As she did with White Oleander, Fitch has given us a courageous and interesting young woman who handles the bad cards she has been dealt with grace and resolve. No one, not even Cinderella, knows better than Josie Tyrell that life isn't fair -- and no one, despite some very long odds, seems more likely to transcend the role of victim and succeed with or without her fairy-tale prince.
The Washington Post
Beauty and its pretenders prowl around the edges of Fitch's long-awaited second novel. Just as she did so masterfully in White Oleander, Fitch portrays the world of a young woman who is searching for a way to live after being dealt an incredibly lousy hand. Opting for the antithesis of beauty, Josie Tyrell exists within the punk club scene of 1980s Los Angeles, and, unfortunately, she finds familiar terrain in that subculture's harshness and brutal sexuality. Not until she meets Michael Faraday, a child of affluence and privilege, does Josie know that there is such a thing as true beauty in the world. He teaches her about the beauty of the night sky; of music, art, and poetry. But his obsession becomes his undoing as he cannot find enough of this transcendent beauty to protect him from his demons. Giving in to the inescapable lure of his family's ghosts, he commits suicide. Michael was the sole source of light for Josie and his tortured, tortuous mother: now both women engage in a dangerous struggle to survive in a world of darkness. As Josie unravels the story of Michael's despair, she becomes able to move from self-destruction to self-determination. Suspenseful, compelling, and superbly crafted, this work shows Fitch once again taking the art of writing to its highest level. Highly recommended for all contemporary fiction collections. [See Prepub Alert, LJ 5/15/06.]-Susanne Wells, P.L. of Cincinnati and Hamilton Cty. Copyright 2006 Reed Business Information.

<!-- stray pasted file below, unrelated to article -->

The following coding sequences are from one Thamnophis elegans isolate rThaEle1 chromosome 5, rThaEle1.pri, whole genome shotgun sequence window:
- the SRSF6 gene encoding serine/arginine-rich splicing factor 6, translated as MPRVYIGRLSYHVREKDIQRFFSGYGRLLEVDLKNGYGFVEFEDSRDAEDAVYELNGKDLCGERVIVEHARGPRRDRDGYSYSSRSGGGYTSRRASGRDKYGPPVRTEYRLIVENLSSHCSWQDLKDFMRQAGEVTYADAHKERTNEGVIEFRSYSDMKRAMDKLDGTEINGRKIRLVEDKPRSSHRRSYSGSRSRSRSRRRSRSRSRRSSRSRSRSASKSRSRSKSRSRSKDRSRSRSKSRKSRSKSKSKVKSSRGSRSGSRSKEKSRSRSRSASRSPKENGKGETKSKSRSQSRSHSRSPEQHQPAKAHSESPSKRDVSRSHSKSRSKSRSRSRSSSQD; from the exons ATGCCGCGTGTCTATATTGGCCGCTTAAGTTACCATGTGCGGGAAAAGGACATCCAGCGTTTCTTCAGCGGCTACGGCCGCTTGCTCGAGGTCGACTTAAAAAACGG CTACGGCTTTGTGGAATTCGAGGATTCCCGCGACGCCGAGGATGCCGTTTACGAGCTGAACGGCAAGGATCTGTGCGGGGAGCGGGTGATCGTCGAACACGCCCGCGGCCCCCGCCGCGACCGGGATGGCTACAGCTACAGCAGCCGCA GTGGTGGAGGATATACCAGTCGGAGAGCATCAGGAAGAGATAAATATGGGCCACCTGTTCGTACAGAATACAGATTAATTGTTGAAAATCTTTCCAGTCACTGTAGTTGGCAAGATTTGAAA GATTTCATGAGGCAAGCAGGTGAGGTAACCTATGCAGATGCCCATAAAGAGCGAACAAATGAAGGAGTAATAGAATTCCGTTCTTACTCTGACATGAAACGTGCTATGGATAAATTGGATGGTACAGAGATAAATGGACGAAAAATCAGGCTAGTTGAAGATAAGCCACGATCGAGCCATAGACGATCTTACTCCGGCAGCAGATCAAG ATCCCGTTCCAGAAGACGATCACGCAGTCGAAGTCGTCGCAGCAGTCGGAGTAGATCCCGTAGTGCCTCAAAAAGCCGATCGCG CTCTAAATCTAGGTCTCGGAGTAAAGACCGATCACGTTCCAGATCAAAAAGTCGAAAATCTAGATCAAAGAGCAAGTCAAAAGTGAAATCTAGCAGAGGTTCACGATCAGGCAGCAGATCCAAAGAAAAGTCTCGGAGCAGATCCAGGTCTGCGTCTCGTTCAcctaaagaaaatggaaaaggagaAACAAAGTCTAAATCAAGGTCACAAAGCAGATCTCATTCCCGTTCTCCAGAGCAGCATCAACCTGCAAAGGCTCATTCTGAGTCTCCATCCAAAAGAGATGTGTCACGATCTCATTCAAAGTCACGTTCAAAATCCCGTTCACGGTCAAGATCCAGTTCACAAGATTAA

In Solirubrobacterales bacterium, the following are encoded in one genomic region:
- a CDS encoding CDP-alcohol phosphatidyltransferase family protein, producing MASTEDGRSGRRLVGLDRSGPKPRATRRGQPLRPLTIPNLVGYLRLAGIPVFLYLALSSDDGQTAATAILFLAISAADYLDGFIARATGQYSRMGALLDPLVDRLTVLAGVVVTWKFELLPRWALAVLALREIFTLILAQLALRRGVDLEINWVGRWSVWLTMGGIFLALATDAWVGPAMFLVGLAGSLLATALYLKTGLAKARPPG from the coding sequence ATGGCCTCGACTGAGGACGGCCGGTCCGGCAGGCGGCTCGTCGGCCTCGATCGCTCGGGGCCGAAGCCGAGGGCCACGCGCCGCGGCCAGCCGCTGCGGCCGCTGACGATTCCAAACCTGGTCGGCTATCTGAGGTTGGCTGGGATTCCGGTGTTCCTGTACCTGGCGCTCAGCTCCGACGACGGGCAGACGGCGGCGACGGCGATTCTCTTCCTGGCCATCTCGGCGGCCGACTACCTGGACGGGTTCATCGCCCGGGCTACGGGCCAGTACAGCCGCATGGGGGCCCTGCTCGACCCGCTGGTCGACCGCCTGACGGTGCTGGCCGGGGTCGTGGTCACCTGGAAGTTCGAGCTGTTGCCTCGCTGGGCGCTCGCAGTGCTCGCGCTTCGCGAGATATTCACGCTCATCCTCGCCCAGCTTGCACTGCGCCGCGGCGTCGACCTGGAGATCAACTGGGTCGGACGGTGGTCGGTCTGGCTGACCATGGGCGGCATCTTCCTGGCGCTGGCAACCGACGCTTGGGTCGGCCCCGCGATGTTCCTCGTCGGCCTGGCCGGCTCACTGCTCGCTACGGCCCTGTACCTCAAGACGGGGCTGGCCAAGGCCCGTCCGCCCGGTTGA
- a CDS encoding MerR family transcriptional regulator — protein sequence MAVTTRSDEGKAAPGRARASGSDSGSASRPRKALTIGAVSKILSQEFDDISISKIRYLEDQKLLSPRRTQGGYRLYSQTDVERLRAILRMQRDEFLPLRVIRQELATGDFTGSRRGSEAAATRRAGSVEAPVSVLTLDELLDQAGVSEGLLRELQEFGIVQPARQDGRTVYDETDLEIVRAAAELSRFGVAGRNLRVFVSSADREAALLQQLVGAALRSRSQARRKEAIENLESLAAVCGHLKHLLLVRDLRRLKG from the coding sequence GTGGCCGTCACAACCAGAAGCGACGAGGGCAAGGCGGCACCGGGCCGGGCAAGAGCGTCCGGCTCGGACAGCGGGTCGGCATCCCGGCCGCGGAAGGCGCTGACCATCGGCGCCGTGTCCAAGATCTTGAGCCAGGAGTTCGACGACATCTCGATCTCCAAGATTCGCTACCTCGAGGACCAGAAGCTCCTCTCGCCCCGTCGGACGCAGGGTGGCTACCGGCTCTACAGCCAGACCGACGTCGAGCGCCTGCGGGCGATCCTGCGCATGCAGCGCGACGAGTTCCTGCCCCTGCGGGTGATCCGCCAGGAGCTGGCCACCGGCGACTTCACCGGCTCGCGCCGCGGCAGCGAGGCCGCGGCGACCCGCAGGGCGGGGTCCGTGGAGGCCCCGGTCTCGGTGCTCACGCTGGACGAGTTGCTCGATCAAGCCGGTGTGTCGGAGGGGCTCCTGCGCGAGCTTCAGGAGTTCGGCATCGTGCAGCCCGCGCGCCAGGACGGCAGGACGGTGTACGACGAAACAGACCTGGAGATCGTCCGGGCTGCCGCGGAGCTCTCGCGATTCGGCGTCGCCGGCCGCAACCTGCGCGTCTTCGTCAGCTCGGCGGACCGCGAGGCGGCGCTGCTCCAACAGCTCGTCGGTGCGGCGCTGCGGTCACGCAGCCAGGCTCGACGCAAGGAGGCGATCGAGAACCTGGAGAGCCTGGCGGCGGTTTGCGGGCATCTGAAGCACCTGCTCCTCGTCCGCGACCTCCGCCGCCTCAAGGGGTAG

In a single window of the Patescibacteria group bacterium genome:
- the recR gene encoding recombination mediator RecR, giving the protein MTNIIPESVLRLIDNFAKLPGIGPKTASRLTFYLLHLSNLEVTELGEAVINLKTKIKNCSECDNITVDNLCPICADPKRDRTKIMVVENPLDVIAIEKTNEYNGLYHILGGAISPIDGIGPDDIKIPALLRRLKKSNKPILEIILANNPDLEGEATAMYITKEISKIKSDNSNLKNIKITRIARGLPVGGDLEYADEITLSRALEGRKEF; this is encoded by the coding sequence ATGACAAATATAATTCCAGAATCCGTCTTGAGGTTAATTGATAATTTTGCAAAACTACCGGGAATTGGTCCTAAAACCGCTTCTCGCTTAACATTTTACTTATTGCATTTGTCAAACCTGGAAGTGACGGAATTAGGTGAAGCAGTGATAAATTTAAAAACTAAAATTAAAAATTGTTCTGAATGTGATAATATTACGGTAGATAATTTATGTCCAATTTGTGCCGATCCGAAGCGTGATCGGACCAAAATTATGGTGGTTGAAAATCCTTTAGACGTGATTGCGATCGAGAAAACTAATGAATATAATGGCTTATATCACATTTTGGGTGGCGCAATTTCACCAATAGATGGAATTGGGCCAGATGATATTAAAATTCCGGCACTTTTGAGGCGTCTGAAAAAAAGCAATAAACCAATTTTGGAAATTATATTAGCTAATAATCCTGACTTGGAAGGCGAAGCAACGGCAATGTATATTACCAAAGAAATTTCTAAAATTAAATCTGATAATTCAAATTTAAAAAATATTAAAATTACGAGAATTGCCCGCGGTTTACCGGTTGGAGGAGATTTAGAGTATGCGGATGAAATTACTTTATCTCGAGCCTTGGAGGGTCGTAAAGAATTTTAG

Bereavement, alienation and survivor's anger are the legacy bequeathed to the stunned protagonist of Californian Fitch's somber second novel. Josie Tyrell is a 20-year-old artist's model, sometime-actress and substance-abuser whose already chaotic life in L.A.'s underground artistic environs is further unsettled when she's notified that her boyfriend, Michael Faraday, has killed himself in a rundown motel. As she did in her Oprah-selected White Oleander (1999), Fitch structures this as a contest between two determined women: embittered Josie (who's intent on learning why her rapturous life with Michael, a struggling artist, wasn't enough for him), and Michael's mother, Meredith Loewy, a celebrated concert pianist and smothering matriarch whose attitude toward Josie vacillates between homicidal resentment and almost sisterly empathy. This backward-and-forward momentum at least varies Fitch's numbing concentration on Josie's emotional outrage, as does a subplot involving an independent movie in production (whose cluelessly smug director envisions it as "Bergman meets Hitchcock in Antonioni's unmade bed"), a preening sex machine who calls himself Nick Nitro and a handsome young actor who worms his way into Josie's bed without ever eliciting a response from her. But the changing relationship of Meredith and Josie is central, and the story almost catches fire as Fitch peels away successive layers of pretense to reveal each woman's hidden story (Meredith's history of losing other loved ones before Michael, Josie's uncomfortable memories of her white-trash family and sexually threatening older brother). Yet it wallows in self-pity and indignation, even in the climactic pages, where Josiebelieves she knows Meredith's real secret, returns to that motel and acknowledges the truth about Michael, which she has unsuccessfully repressed: "He loved me, but he hated himself more."Vivid writing here and there, but Josie is a dull character, and the story is a real downer.